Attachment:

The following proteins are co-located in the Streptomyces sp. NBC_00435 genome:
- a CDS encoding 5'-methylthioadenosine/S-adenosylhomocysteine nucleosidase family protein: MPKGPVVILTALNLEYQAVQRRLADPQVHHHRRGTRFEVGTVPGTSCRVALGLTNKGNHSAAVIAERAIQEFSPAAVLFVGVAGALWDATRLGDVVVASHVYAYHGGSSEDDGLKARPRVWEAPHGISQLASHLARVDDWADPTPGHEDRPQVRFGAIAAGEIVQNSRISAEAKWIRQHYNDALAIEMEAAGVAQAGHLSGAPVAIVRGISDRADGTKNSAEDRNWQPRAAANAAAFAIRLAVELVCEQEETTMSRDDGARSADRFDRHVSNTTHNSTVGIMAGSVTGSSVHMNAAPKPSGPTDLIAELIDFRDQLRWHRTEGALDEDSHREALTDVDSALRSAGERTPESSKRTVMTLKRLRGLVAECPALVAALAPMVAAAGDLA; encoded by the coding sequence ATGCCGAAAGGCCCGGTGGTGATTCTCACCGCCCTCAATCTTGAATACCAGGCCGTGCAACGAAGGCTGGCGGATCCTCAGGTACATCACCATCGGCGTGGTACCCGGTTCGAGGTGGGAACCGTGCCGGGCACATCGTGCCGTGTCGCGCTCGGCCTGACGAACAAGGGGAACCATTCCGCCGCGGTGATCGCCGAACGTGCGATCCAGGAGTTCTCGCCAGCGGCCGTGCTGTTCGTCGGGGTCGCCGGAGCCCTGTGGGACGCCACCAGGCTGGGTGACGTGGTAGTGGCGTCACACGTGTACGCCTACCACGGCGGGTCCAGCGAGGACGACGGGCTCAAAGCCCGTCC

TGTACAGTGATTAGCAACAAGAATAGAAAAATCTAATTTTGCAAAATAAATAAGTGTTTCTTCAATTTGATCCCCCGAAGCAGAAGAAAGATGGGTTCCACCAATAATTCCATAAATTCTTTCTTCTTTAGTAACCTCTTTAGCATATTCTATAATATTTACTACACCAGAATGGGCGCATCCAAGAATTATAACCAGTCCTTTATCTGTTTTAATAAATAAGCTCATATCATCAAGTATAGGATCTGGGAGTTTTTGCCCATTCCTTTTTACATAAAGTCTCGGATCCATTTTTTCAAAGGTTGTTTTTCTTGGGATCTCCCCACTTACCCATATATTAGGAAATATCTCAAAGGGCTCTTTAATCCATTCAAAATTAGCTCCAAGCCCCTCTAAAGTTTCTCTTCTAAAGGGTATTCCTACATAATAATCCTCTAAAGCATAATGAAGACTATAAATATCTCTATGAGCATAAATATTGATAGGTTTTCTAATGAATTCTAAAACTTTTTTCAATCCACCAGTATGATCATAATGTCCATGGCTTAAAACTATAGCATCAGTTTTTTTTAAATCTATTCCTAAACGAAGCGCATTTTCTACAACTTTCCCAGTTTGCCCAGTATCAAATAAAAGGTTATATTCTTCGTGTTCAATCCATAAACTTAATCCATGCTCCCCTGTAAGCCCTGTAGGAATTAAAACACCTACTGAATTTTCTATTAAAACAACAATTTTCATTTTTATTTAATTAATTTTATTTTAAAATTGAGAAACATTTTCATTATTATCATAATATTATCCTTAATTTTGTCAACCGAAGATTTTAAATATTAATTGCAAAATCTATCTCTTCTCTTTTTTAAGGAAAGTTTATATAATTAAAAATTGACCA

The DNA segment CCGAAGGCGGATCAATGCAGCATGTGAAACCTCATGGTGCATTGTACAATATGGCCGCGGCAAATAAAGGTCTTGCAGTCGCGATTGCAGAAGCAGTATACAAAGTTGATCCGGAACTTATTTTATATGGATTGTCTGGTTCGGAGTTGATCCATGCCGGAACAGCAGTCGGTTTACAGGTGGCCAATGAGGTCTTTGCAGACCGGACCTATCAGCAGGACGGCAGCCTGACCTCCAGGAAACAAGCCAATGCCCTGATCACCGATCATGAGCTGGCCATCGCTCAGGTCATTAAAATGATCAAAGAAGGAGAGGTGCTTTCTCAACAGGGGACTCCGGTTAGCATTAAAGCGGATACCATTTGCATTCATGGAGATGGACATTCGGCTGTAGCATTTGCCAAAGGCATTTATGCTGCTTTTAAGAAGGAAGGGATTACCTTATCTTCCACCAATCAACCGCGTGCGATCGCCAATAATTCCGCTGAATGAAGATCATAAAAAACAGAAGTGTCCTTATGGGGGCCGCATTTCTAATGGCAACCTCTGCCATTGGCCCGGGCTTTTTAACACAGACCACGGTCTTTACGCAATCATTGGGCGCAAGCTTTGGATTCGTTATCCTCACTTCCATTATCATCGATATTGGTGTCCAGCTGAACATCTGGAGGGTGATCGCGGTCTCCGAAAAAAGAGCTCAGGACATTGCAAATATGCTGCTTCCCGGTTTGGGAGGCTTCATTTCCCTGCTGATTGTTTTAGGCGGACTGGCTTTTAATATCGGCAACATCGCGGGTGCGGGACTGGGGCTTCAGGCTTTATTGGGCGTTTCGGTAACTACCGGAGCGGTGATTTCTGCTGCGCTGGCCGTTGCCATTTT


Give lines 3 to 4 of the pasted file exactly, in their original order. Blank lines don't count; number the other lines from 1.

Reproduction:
TGTACAGTGATTAGCAACAAGAATAGAAAAATCTAATTTTGCAAAATAAATAAGTGTTTCTTCAATTTGATCCCCCGAAGCAGAAGAAAGATGGGTTCCACCAATAATTCCATAAATTCTTTCTTCTTTAGTAACCTCTTTAGCATATTCTATAATATTTACTACACCAGAATGGGCGCATCCAAGAATTATAACCAGTCCTTTATCTGTTTTAATAAATAAGCTCATATCATCAAGTATAGGATCTGGGAGTTTTTGCCCATTCCTTTTTACATAAAGTCTCGGATCCATTTTTTCAAAGGTTGTTTTTCTTGGGATCTCCCCACTTACCCATATATTAGGAAATATCTCAAAGGGCTCTTTAATCCATTCAAAATTAGCTCCAAGCCCCTCTAAAGTTTCTCTTCTAAAGGGTATTCCTACATAATAATCCTCTAAAGCATAATGAAGACTATAAATATCTCTATGAGCATAAATATTGATAGGTTTTCTAATGAATTCTAAAACTTTTTTCAATCCACCAGTATGATCATAATGTCCATGGCTTAAAACTATAGCATCAGTTTTTTTTAAATCTATTCCTAAACGAAGCGCATTTTCTACAACTTTCCCAGTTTGCCCAGTATCAAATAAAAGGTTATATTCTTCGTGTTCAATCCATAAACTTAATCCATGCTCCCCTGTAAGCCCTGTAGGAATTAAAACACCTACTGAATTTTCTATTAAAACAACAATTTTCATTTTTATTTAATTAATTTTATTTTAAAATTGAGAAACATTTTCATTATTATCATAATATTATCCTTAATTTTGTCAACCGAAGATTTTAAATATTAATTGCAAAATCTATCTCTTCTCTTTTTTAAGGAAAGTTTATATAATTAAAAATTGACCA

The DNA segment CCGAAGGCGGATCAATGCAGCATGTGAAACCTCATGGTGCATTGTACAATATGGCCGCGGCAAATAAAGGTCTTGCAGTCGCGATTGCAGAAGCAGTATACAAAGTTGATCCGGAACTTATTTTATATGGATTGTCTGGTTCGGAGTTGATCCATGCCGGAACAGCAGTCGGTTTACAGGTGGCCAATGAGGTCTTTGCAGACCGGACCTATCAGCAGGACGGCAGCCTGACCTCCAGGAAACAAGCCAATGCCCTGATCACCGATCATGAGCTGGCCATCGCTCAGGTCATTAAAATGATCAAAGAAGGAGAGGTGCTTTCTCAACAGGGGACTCCGGTTAGCATTAAAGCGGATACCATTTGCATTCATGGAGATGGACATTCGGCTGTAGCATTTGCCAAAGGCATTTATGCTGCTTTTAAGAAGGAAGGGATTACCTTATCTTCCACCAATCAACCGCGTGCGATCGCCAATAATTCCGCTGAATGAAGATCATAAAAAACAGAAGTGTCCTTATGGGGGCCGCATTTCTAATGGCAACCTCTGCCATTGGCCCGGGCTTTTTAACACAGACCACGGTCTTTACGCAATCATTGGGCGCAAGCTTTGGATTCGTTATCCTCACTTCCATTATCATCGATATTGGTGTCCAGCTGAACATCTGGAGGGTGATCGCGGTCTCCGAAAAAAGAGCTCAGGACATTGCAAATATGCTGCTTCCCGGTTTGGGAGGCTTCATTTCCCTGCTGATTGTTTTAGGCGGACTGGCTTTTAATATCGGCAACATCGCGGGTGCGGGACTGGGGCTTCAGGCTTTATTGGGCGTTTCGGTAACTACCGGAGCGGTGATTTCTGCTGCGCTGGCCGTTGCCATTTT